Recent international media reports about nine young orphaned elephants having been exported to Mexico are inaccurate and defamatory, the Minister of Environment and Tourism said on Friday.
Netumbo Nandi-Ndaitwah told the media that the inaccurate reporting has damaged the conservation authority of Namibia and called on both the Namibian seller and the Mexican buyer of the elephants to remedy the situation.
"These animals were never on a rescue mission. The government regards this export of nine young elephants as a private financial transaction, with the seller residing in Namibia and the buyer in Mexico. The import was sanctioned by the appropriate Mexican authorities," she stressed.
Nandi-Ndaitwah said the group of elephants consisted of three males and six females, ranging from four to ten years old.
International news agency Reuters reported on Wednesday that nine 'orphaned' elephants from Namibia had found a new home in Mexico's acclaimed Africam Safari Zoo, located in Puebla.
It said the elephants had been housed in a temporary shelter in Namibia after their parents were killed by ivory hunters.
Nandi-Ndaitwah explained that the elephants originated from Farm Eden in the northern part of the Otjozondjupa Region.
The founding stock of these elephants was bought by the then-owner from the Kruger National Park in South Africa and on auction from the Etosha National Park in Namibia.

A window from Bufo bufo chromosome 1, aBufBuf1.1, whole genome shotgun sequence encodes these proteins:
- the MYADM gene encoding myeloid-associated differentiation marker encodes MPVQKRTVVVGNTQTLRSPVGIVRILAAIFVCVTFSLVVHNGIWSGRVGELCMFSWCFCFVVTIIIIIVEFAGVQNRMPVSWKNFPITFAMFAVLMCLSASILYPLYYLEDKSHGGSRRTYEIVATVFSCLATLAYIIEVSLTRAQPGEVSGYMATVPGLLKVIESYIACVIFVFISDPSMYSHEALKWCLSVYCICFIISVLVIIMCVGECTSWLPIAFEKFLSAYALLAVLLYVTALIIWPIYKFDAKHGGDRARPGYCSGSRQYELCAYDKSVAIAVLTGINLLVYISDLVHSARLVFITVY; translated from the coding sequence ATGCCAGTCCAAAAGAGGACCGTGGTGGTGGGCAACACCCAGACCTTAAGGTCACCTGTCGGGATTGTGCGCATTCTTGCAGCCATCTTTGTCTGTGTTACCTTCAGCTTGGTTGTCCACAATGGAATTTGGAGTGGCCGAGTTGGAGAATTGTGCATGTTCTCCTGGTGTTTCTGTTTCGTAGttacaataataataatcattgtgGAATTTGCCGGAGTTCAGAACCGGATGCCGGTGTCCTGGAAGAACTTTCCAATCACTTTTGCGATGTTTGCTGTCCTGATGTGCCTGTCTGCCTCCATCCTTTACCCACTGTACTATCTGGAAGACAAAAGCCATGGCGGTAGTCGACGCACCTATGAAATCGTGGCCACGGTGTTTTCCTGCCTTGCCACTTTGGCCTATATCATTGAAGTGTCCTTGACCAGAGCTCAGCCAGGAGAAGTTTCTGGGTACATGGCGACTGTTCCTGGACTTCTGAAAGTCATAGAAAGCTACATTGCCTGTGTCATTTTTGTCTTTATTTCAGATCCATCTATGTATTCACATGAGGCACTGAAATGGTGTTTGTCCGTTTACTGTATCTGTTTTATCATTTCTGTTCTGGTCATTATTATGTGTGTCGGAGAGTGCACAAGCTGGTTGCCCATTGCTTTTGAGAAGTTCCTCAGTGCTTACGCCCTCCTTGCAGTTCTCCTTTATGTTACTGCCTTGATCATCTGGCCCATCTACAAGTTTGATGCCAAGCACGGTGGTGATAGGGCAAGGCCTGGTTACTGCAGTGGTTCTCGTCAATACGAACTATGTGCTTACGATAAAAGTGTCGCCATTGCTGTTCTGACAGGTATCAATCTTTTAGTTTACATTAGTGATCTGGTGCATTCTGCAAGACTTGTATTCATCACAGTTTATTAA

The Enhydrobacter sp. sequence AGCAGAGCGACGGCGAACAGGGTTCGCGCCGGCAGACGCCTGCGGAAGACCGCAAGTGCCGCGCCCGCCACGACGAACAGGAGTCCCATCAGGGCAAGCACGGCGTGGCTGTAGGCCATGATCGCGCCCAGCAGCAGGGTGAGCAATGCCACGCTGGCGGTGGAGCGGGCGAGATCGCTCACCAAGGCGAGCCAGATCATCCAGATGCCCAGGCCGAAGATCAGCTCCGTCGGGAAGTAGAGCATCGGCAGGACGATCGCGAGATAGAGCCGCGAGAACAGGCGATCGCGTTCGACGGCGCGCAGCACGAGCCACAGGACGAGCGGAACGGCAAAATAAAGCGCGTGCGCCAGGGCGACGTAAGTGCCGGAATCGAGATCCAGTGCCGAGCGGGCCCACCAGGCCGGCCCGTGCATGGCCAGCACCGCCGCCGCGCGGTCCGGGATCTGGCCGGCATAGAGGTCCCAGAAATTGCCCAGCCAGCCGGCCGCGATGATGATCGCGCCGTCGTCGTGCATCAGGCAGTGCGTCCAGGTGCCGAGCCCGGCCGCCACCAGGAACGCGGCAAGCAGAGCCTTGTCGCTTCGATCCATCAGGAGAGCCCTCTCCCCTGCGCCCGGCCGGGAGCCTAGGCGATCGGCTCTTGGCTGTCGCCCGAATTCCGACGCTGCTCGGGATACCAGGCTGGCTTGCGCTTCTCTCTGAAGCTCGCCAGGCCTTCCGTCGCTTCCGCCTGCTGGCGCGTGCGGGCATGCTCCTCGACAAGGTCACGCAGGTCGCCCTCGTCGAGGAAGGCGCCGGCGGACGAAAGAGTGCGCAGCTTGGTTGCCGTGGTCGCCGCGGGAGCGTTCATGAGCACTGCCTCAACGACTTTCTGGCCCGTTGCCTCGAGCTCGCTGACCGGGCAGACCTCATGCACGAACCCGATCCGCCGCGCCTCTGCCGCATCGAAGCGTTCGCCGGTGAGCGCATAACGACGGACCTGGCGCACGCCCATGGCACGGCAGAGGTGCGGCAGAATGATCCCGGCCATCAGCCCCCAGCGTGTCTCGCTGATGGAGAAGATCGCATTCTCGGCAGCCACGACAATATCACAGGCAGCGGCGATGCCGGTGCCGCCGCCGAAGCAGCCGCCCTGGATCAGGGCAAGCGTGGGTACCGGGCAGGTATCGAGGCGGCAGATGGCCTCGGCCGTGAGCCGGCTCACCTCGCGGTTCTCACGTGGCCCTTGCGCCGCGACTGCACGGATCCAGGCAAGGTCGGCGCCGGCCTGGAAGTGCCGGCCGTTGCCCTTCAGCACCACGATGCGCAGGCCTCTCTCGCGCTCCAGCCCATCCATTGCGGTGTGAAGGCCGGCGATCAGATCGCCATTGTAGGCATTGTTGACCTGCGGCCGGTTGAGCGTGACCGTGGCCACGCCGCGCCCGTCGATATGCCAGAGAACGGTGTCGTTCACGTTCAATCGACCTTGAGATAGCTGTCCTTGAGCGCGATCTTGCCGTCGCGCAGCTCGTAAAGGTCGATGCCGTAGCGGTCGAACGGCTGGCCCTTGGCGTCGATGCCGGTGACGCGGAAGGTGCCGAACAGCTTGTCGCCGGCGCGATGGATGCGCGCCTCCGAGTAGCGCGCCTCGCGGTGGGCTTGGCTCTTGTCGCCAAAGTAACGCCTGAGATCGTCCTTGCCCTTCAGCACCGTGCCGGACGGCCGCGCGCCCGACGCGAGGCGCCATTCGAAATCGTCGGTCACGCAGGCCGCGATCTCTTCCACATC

The two transactions took place during the 1980s.
The elephants which were exported to Mexico are the third generation of elephants from Farm Eden.
She said last year, the nine elephants in question were sold by Farm Eden to Namib Game Services that belongs to Herbert Henle in a private commercial transaction.
In September that same year, Namib Game Services captured the nine elephants under a permit issued by the ministry, and translocated them to a temporary holding facility on Farm Paresis, near Otjiwarongo, where they stayed until the time of their export.
Nandi-Ndaitwah said there has never been any report of elephant poaching on Farm Eden.
Only three problem elephant bulls were trophy-hunted on this property since the initial introduction in the 1980s, which has had no detrimental effect on the elephants' social structures.
"As a result, in no way can this export be considered to be a rescue mission, nor were these elephants orphans. These young elephants were in good condition at the time of leaving Namibia, and were not at risk of being destroyed by this ministry," the minister stressed.
"The elephants were tranquillised so that they could be lifted into crates and transported to the Hosea Kutako International Airport, where a Boeing 777-F of Land Cargo in the US transported them to Mexico.
They were not orphans and were in a good condition," Henle told The Namibian earlier.
In accordance with Article III of the Convention on International Trade in Endangered Species (CITES) in May 2012, Mexico issued an import permit for these elephants to Africam, represented by its Director Frank Camacho.
Namibia issued an export permit based on the Mexican import permit.
Nandi-Ndaitwah said the ministry will continue, in co-operation with the Namibian Police and in collaboration with communities and farmers, to prevent poaching in Namibia.
- Nampa and own reporter